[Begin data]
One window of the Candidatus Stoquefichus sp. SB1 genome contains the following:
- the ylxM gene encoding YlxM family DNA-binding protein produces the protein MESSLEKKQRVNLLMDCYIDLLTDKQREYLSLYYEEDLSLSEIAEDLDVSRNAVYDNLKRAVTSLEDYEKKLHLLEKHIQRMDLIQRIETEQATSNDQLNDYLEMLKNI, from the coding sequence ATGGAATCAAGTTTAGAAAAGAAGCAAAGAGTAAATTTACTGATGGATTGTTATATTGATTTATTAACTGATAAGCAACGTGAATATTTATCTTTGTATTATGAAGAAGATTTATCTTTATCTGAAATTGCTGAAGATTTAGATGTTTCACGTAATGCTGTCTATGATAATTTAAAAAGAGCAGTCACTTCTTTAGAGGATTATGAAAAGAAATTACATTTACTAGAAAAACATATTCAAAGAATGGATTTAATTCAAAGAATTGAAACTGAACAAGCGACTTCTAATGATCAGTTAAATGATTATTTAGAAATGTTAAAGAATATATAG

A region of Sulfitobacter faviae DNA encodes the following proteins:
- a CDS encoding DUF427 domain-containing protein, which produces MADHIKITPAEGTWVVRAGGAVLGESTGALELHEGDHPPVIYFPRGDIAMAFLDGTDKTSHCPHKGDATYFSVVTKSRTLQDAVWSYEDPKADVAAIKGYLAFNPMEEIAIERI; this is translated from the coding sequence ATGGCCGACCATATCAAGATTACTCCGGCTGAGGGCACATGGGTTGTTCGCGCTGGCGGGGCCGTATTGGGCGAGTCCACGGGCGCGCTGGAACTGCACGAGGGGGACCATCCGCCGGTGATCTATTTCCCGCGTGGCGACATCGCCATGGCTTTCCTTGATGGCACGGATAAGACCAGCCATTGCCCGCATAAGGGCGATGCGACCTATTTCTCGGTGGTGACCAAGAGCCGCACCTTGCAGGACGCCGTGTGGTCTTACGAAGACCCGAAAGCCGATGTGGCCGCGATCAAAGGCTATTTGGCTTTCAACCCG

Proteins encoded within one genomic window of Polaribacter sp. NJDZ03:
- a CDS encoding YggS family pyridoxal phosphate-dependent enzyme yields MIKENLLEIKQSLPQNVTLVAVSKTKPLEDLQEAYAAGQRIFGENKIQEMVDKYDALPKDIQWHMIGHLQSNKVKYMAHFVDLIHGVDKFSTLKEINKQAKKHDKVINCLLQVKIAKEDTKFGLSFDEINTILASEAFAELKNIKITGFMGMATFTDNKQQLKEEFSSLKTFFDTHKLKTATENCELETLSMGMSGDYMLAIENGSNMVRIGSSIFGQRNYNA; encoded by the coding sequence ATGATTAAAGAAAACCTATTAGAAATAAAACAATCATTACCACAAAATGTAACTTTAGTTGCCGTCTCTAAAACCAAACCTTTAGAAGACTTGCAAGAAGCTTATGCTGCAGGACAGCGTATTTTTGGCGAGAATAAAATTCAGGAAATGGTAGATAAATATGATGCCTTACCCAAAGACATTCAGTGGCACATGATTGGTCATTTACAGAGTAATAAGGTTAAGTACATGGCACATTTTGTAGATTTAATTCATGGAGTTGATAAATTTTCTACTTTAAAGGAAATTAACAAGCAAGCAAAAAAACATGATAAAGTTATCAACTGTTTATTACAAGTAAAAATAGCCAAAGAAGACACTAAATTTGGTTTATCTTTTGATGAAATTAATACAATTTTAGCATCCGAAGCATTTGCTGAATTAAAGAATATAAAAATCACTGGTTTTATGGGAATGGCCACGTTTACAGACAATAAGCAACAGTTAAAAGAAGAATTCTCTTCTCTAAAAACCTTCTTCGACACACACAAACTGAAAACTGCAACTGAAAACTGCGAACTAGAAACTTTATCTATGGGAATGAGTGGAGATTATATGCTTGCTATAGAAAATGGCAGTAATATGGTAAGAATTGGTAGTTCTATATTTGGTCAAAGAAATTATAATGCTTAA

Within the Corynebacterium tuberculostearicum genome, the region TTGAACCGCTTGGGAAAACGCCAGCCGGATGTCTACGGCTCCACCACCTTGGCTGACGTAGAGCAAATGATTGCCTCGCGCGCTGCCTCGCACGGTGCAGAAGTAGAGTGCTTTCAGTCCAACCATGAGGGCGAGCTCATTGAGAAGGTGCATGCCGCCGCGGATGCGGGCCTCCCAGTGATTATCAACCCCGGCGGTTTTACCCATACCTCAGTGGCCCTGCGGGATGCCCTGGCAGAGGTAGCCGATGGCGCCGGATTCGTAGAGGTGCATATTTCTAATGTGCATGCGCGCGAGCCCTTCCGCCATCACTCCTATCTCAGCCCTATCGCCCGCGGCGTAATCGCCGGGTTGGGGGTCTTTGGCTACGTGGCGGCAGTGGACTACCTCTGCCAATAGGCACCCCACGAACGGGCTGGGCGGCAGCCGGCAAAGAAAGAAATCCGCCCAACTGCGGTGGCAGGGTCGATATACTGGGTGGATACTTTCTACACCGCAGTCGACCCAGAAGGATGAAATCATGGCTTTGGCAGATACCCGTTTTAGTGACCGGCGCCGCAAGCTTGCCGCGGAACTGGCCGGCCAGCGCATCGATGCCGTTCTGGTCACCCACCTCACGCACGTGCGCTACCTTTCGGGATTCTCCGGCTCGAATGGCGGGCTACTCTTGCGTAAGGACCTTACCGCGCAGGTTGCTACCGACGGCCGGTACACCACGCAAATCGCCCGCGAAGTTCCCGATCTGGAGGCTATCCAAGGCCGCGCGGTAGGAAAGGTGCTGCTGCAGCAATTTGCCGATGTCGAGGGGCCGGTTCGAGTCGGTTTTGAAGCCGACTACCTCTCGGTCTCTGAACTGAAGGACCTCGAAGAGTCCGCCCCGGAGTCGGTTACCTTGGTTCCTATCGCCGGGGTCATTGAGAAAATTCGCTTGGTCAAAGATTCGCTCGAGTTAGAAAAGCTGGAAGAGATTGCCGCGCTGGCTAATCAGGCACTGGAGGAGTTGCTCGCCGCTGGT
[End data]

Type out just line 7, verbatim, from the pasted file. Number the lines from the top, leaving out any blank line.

Within the Corynebacterium tuberculostearicum genome, the region TTGAACCGCTTGGGAAAACGCCAGCCGGATGTCTACGGCTCCACCACCTTGGCTGACGTAGAGCAAATGATTGCCTCGCGCGCTGCCTCGCACGGTGCAGAAGTAGAGTGCTTTCAGTCCAACCATGAGGGCGAGCTCATTGAGAAGGTGCATGCCGCCGCGGATGCGGGCCTCCCAGTGATTATCAACCCCGGCGGTTTTACCCATACCTCAGTGGCCCTGCGGGATGCCCTGGCAGAGGTAGCCGATGGCGCCGGATTCGTAGAGGTGCATATTTCTAATGTGCATGCGCGCGAGCCCTTCCGCCATCACTCCTATCTCAGCCCTATCGCCCGCGGCGTAATCGCCGGGTTGGGGGTCTTTGGCTACGTGGCGGCAGTGGACTACCTCTGCCAATAGGCACCCCACGAACGGGCTGGGCGGCAGCCGGCAAAGAAAGAAATCCGCCCAACTGCGGTGGCAGGGTCGATATACTGGGTGGATACTTTCTACACCGCAGTCGACCCAGAAGGATGAAATCATGGCTTTGGCAGATACCCGTTTTAGTGACCGGCGCCGCAAGCTTGCCGCGGAACTGGCCGGCCAGCGCATCGATGCCGTTCTGGTCACCCACCTCACGCACGTGCGCTACCTTTCGGGATTCTCCGGCTCGAATGGCGGGCTACTCTTGCGTAAGGACCTTACCGCGCAGGTTGCTACCGACGGCCGGTACACCACGCAAATCGCCCGCGAAGTTCCCGATCTGGAGGCTATCCAAGGCCGCGCGGTAGGAAAGGTGCTGCTGCAGCAATTTGCCGATGTCGAGGGGCCGGTTCGAGTCGGTTTTGAAGCCGACTACCTCTCGGTCTCTGAACTGAAGGACCTCGAAGAGTCCGCCCCGGAGTCGGTTACCTTGGTTCCTATCGCCGGGGTCATTGAGAAAATTCGCTTGGTCAAAGATTCGCTCGAGTTAGAAAAGCTGGAAGAGATTGCCGCGCTGGCTAATCAGGCACTGGAGGAGTTGCTCGCCGCTGGT